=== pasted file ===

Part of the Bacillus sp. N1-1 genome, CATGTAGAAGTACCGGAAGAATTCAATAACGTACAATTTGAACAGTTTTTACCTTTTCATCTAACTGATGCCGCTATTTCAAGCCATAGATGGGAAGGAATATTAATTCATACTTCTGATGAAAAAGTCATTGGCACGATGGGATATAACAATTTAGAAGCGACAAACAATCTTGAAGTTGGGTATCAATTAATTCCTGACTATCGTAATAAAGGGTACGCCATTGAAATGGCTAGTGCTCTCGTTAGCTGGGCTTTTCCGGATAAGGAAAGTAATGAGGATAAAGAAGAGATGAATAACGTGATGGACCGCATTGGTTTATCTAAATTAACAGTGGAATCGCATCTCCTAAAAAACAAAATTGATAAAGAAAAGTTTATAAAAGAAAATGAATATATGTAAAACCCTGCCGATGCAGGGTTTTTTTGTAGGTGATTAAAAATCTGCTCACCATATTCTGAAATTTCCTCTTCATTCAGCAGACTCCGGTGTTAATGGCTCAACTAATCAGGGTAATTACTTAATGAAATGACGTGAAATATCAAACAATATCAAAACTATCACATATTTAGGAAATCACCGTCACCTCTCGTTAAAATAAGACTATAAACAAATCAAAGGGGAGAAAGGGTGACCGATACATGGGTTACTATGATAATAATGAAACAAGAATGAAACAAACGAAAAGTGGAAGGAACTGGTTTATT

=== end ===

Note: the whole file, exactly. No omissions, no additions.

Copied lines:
Part of the Bacillus sp. N1-1 genome, CATGTAGAAGTACCGGAAGAATTCAATAACGTACAATTTGAACAGTTTTTACCTTTTCATCTAACTGATGCCGCTATTTCAAGCCATAGATGGGAAGGAATATTAATTCATACTTCTGATGAAAAAGTCATTGGCACGATGGGATATAACAATTTAGAAGCGACAAACAATCTTGAAGTTGGGTATCAATTAATTCCTGACTATCGTAATAAAGGGTACGCCATTGAAATGGCTAGTGCTCTCGTTAGCTGGGCTTTTCCGGATAAGGAAAGTAATGAGGATAAAGAAGAGATGAATAACGTGATGGACCGCATTGGTTTATCTAAATTAACAGTGGAATCGCATCTCCTAAAAAACAAAATTGATAAAGAAAAGTTTATAAAAGAAAATGAATATATGTAAAACCCTGCCGATGCAGGGTTTTTTTGTAGGTGATTAAAAATCTGCTCACCATATTCTGAAATTTCCTCTTCATTCAGCAGACTCCGGTGTTAATGGCTCAACTAATCAGGGTAATTACTTAATGAAATGACGTGAAATATCAAACAATATCAAAACTATCACATATTTAGGAAATCACCGTCACCTCTCGTTAAAATAAGACTATAAACAAATCAAAGGGGAGAAAGGGTGACCGATACATGGGTTACTATGATAATAATGAAACAAGAATGAAACAAACGAAAAGTGGAAGGAACTGGTTTATT